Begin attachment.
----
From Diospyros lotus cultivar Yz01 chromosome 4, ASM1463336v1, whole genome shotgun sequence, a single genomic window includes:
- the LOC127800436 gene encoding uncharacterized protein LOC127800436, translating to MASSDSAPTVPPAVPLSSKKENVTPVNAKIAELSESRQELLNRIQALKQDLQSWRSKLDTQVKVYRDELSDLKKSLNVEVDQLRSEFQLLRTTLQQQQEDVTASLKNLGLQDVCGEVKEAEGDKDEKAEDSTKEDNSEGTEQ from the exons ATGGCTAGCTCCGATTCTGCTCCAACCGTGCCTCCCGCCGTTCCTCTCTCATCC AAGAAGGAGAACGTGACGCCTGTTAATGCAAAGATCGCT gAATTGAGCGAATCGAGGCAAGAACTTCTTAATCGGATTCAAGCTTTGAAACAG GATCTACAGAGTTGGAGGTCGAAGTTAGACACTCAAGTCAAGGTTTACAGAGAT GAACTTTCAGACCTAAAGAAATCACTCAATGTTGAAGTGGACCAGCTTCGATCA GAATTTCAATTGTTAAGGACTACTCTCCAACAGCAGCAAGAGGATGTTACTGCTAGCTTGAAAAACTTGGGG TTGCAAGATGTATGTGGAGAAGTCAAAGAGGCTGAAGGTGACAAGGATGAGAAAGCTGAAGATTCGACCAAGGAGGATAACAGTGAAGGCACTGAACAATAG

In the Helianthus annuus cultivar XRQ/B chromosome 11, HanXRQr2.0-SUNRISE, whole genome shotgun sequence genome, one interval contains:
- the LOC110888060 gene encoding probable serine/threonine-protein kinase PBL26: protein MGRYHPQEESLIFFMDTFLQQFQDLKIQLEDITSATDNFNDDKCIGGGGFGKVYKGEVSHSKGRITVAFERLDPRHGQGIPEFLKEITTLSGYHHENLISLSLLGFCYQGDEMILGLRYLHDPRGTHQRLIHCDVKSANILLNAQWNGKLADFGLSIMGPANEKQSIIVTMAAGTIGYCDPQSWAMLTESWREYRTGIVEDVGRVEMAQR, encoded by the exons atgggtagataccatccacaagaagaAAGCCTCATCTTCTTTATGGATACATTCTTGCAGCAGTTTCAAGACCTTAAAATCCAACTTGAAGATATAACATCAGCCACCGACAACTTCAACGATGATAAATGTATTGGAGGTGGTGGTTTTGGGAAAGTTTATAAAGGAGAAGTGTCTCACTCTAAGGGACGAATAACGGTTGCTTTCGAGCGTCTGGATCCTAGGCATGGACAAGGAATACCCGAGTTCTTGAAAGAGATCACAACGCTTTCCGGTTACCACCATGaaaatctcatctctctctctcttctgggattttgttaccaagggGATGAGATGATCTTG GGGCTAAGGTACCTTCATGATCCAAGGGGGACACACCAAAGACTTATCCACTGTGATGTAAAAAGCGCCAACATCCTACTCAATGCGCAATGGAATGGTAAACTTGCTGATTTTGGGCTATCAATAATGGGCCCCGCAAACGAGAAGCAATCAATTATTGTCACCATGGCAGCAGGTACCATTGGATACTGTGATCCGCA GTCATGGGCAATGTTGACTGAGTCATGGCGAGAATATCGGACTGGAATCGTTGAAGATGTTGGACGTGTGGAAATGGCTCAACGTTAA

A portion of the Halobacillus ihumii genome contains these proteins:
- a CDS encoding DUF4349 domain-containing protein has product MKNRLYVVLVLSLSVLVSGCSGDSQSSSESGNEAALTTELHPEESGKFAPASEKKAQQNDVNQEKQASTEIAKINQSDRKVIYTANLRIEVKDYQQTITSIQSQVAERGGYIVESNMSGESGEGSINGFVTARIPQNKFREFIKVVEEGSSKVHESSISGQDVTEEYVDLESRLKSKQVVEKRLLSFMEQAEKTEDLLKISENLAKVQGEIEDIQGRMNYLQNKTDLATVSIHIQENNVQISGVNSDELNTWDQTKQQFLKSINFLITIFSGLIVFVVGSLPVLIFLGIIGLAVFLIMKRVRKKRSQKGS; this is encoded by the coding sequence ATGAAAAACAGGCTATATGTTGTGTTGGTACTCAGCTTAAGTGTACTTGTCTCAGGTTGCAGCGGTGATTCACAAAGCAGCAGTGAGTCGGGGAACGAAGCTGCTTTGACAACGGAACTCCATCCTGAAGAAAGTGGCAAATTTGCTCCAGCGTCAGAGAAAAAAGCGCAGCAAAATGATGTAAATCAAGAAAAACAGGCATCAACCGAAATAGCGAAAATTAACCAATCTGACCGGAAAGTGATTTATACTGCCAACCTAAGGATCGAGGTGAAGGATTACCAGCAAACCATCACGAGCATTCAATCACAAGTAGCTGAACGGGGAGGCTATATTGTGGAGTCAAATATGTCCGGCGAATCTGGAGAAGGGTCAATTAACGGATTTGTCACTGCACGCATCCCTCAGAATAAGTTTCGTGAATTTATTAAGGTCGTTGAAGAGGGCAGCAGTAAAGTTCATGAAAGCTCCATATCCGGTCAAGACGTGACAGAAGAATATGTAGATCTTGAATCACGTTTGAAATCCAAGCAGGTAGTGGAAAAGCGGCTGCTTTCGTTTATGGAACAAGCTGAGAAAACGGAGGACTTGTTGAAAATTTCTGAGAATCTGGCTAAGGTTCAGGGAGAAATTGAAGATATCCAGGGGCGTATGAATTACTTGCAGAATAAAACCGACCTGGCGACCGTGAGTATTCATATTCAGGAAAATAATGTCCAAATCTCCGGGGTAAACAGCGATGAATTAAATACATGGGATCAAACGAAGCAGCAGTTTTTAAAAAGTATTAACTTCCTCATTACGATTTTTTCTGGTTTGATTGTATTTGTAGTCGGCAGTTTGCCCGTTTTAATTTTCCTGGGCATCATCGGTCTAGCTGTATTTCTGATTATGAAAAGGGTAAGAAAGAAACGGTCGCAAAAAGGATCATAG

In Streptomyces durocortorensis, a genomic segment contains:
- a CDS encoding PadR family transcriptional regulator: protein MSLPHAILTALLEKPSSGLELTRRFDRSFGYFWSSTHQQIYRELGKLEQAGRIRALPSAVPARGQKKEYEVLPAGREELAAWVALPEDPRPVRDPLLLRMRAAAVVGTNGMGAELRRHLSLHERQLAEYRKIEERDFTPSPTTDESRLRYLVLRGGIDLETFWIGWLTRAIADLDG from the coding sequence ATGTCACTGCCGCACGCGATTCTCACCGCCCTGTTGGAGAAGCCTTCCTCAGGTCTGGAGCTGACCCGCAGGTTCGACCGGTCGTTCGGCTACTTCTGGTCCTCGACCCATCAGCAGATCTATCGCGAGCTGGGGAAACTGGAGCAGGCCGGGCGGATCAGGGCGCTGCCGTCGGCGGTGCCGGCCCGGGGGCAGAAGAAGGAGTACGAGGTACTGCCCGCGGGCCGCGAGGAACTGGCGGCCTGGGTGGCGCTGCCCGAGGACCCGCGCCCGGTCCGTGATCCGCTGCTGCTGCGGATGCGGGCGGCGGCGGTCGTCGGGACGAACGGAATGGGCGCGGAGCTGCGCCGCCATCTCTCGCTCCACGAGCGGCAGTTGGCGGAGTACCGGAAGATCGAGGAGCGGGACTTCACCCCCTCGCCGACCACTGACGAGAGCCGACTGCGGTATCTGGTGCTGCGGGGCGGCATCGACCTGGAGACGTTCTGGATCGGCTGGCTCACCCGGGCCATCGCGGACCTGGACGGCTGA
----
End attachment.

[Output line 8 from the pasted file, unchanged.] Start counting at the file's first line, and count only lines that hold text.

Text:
- a CDS encoding PadR family transcriptional regulator: protein MSLPHAILTALLEKPSSGLELTRRFDRSFGYFWSSTHQQIYRELGKLEQAGRIRALPSAVPARGQKKEYEVLPAGREELAAWVALPEDPRPVRDPLLLRMRAAAVVGTNGMGAELRRHLSLHERQLAEYRKIEERDFTPSPTTDESRLRYLVLRGGIDLETFWIGWLTRAIADLDG from the coding sequence ATGTCACTGCCGCACGCGATTCTCACCGCCCTGTTGGAGAAGCCTTCCTCAGGTCTGGAGCTGACCCGCAGGTTCGACCGGTCGTTCGGCTACTTCTGGTCCTCGACCCATCAGCAGATCTATCGCGAGCTGGGGAAACTGGAGCAGGCCGGGCGGATCAGGGCGCTGCCGTCGGCGGTGCCGGCCCGGGGGCAGAAGAAGGAGTACGAGGTACTGCCCGCGGGCCGCGAGGAACTGGCGGCCTGGGTGGCGCTGCCCGAGGACCCGCGCCCGGTCCGTGATCCGCTGCTGCTGCGGATGCGGGCGGCGGCGGTCGTCGGGACGAACGGAATGGGCGCGGAGCTGCGCCGCCATCTCTCGCTCCACGAGCGGCAGTTGGCGGAGTACCGGAAGATCGAGGAGCGGGACTTCACCCCCTCGCCGACCACTGACGAGAGCCGACTGCGGTATCTGGTGCTGCGGGGCGGCATCGACCTGGAGACGTTCTGGATCGGCTGGCTCACCCGGGCCATCGCGGACCTGGACGGCTGA